In 2008 the housing bubble burst, sending this country, and indirectly the rest of the world, into a horrible recession. While it’s nearly impossible to really put a price tag on the bubble, economists have tried doing so. Most agree that it was about a $9 trillion bubble that had built up thanks to a plethora of bad decisions in the housing market as well as the stock market and AIG. If you’re really interested in the reasons, I recommend the book The Great Financial Crisis: Causes and Consequences by John Bellamy Foster and Fred Magdoff. You can find it on Amazon or download a free ebook of it here. You could also watch the HBO special “Too Big to Fail.” But this blog isn’t about that bubble. It’s about something much larger. A bubble that is so large right now, when it pops it could cripple the entire global economy, creating the worst global depression in the history of mankind. That bubble is the derivatives bubble, and it’s one that virtually no one is talking about.
Some people may read that statement and think I’m being a bit cynical but, unfortunately I’m not. As I said, the housing bubble was estimated at around $9 trillion. That’s about the equivalent to how much cash is in circulation in the United States right now. Now if you look at the derivatives market, the bubble is exponentially larger than that. The derivatives bubble is equal to somewhere between $600 trillion and $1.5 quadrillion dollars! A burst to this bubble could literally cripple the entire global economy. And as mentioned before, virtually no one is talking about it.
If you turn on the news, you’ll hear all kind of talks about the fiscal cliff the country is facing, or the debt ceiling we’re about to hit again, or even about the $16 trillion debt that the US has built up, but you hear nothing about derivatives. Of course the reasoning for this is that the derivatives market is a highly complex thing that many ordinary people don’t understand. I won’t bother trying to give a detailed explanation of it but I’ll try to elaborate. The derivatives market is like a Las Vegas for Wall Street. They can make gigantic gambles on commodities and either win huge or lose billions. Earlier this year JP Morgan lost $2 billion in what the news called “bad bets.” No one even mentioned the word derivatives when it was being covered despite it being virtually the sole reason. If you want another staggering, and quite frankly frightening statistic, the top 9 banks in the United States, have derivative exposures of $228.72 TRILLION dollars. That’s THREE times more money than in the global economy. No bank in the world is going to be able to cover that bail out. I don’t think people can wrap their heads around that number. If you had $100 million on 100 pallets, and made a 10×10 square, you’d have $1 billion in a square. Now imagine putting 100 more 10×10 squares on top of that and you’ve have a tower of money standing over 465 feet tall…and that’s just $1 trillion. Imagine 229 towers that height. If you need a visual reference, here’s one that you won’t believe.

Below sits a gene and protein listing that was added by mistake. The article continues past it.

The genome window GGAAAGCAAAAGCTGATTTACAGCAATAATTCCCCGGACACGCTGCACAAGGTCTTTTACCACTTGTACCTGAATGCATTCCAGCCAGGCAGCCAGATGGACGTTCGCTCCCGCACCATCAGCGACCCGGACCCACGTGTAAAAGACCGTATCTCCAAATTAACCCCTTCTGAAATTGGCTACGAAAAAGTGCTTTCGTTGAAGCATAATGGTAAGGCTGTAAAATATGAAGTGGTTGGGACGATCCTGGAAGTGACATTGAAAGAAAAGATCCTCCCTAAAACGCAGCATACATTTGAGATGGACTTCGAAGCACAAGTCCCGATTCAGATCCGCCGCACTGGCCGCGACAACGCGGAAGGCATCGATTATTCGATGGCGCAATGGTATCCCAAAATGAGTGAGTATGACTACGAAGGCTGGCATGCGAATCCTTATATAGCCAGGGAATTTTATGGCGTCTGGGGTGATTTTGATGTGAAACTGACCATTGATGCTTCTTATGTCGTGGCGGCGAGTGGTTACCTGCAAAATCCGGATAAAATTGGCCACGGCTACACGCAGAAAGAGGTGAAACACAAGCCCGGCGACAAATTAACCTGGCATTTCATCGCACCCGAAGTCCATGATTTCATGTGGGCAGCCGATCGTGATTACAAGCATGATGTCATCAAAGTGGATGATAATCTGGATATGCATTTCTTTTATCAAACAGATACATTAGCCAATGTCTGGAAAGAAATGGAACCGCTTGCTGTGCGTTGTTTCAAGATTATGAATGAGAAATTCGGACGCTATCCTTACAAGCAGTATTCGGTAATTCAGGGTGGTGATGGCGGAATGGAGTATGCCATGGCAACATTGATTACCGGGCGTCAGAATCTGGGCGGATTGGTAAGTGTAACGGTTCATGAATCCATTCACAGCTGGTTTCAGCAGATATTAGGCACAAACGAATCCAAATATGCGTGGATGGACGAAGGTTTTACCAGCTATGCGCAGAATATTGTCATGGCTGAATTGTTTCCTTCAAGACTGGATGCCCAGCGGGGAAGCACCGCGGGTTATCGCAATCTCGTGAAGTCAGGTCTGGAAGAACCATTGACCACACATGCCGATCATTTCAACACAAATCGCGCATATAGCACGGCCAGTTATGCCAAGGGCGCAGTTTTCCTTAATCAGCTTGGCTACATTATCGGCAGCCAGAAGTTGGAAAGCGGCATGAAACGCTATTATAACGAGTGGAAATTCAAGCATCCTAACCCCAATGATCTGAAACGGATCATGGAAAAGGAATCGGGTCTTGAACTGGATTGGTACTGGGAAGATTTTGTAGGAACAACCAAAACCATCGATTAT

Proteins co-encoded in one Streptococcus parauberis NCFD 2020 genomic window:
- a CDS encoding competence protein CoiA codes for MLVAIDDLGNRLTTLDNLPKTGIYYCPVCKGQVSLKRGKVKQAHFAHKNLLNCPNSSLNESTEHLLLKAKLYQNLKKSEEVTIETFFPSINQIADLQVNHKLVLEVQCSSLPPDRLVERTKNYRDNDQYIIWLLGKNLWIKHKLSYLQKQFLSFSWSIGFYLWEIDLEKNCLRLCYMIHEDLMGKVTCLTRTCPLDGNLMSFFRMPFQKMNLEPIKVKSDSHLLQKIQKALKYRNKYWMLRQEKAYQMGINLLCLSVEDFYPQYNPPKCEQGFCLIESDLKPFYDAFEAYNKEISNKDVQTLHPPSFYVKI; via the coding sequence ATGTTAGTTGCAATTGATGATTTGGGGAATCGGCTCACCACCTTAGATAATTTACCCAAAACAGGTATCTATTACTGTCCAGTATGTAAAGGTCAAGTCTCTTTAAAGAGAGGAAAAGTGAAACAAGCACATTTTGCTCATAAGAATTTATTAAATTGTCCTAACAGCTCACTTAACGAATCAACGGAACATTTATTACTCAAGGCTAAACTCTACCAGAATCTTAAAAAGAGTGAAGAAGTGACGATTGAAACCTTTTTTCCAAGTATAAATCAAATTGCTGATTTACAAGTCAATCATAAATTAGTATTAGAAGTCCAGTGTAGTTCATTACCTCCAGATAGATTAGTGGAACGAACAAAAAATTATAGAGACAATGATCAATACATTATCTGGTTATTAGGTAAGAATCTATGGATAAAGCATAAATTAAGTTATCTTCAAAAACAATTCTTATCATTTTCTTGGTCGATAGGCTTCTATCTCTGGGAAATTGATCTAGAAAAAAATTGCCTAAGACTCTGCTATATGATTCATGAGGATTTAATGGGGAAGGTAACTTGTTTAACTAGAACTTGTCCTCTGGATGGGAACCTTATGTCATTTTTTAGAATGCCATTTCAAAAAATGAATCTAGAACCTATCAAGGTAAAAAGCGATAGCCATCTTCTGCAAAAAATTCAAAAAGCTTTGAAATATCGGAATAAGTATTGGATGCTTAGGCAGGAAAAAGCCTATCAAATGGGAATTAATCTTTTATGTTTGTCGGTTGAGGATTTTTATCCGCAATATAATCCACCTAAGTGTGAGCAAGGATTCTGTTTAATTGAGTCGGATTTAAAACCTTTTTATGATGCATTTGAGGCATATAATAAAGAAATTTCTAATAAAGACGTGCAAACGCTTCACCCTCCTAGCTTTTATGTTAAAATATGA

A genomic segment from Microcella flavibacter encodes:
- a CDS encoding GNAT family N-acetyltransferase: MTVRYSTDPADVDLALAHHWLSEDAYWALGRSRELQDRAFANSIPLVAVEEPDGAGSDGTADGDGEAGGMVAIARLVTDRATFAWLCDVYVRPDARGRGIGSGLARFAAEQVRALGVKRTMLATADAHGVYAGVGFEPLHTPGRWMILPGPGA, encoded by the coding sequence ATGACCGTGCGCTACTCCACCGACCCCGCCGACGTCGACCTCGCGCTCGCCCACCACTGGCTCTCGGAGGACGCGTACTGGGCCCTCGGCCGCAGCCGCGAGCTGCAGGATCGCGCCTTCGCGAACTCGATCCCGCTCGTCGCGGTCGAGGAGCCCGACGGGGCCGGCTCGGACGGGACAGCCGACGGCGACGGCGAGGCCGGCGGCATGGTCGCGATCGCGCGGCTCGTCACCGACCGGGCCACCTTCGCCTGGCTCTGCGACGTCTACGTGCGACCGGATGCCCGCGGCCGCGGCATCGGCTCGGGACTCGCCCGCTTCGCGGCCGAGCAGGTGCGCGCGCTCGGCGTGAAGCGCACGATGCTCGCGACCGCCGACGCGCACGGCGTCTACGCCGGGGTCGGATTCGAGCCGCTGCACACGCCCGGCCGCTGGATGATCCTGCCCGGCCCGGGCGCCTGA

So how do we prevent this bubble from bursting? That’s the quadrillion dollar question that virtually no economist in the world can answer. All we can do is hope and pray that it doesn’t or else we are looking at a global meltdown that cannot even be fathomed.